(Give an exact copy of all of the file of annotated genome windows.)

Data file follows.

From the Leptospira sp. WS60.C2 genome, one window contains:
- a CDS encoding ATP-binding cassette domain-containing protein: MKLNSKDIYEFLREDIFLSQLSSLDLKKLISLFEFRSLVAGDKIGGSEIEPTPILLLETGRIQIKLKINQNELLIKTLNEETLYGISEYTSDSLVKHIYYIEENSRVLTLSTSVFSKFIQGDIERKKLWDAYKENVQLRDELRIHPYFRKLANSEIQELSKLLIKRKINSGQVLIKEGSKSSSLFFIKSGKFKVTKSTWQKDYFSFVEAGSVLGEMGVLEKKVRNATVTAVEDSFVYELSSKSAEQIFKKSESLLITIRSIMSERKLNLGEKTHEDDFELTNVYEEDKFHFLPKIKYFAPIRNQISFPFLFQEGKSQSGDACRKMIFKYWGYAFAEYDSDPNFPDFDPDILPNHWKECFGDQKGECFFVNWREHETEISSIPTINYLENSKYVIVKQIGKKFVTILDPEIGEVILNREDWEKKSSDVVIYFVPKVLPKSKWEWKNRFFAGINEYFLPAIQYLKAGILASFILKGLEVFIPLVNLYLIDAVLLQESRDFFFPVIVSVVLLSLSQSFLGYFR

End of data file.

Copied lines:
From the Leptospira sp. WS60.C2 genome, one window contains:
- a CDS encoding ATP-binding cassette domain-containing protein: MKLNSKDIYEFLREDIFLSQLSSLDLKKLISLFEFRSLVAGDKIGGSEIEPTPILLLETGRIQIKLKINQNELLIKTLNEETLYGISEYTSDSLVKHIYYIEENSRVLTLSTSVFSKFIQGDIERKKLWDAYKENVQLRDELRIHPYFRKLANSEIQELSKLLIKRKINSGQVLIKEGSKSSSLFFIKSGKFKVTKSTWQKDYFSFVEAGSVLGEMGVLEKKVRNATVTAVEDSFVYELSSKSAEQIFKKSESLLITIRSIMSERKLNLGEKTHEDDFELTNVYEEDKFHFLPKIKYFAPIRNQISFPFLFQEGKSQSGDACRKMIFKYWGYAFAEYDSDPNFPDFDPDILPNHWKECFGDQKGECFFVNWREHETEISSIPTINYLENSKYVIVKQIGKKFVTILDPEIGEVILNREDWEKKSSDVVIYFVPKVLPKSKWEWKNRFFAGINEYFLPAIQYLKAGILASFILKGLEVFIPLVNLYLIDAVLLQESRDFFFPVIVSVVLLSLSQSFLGYFR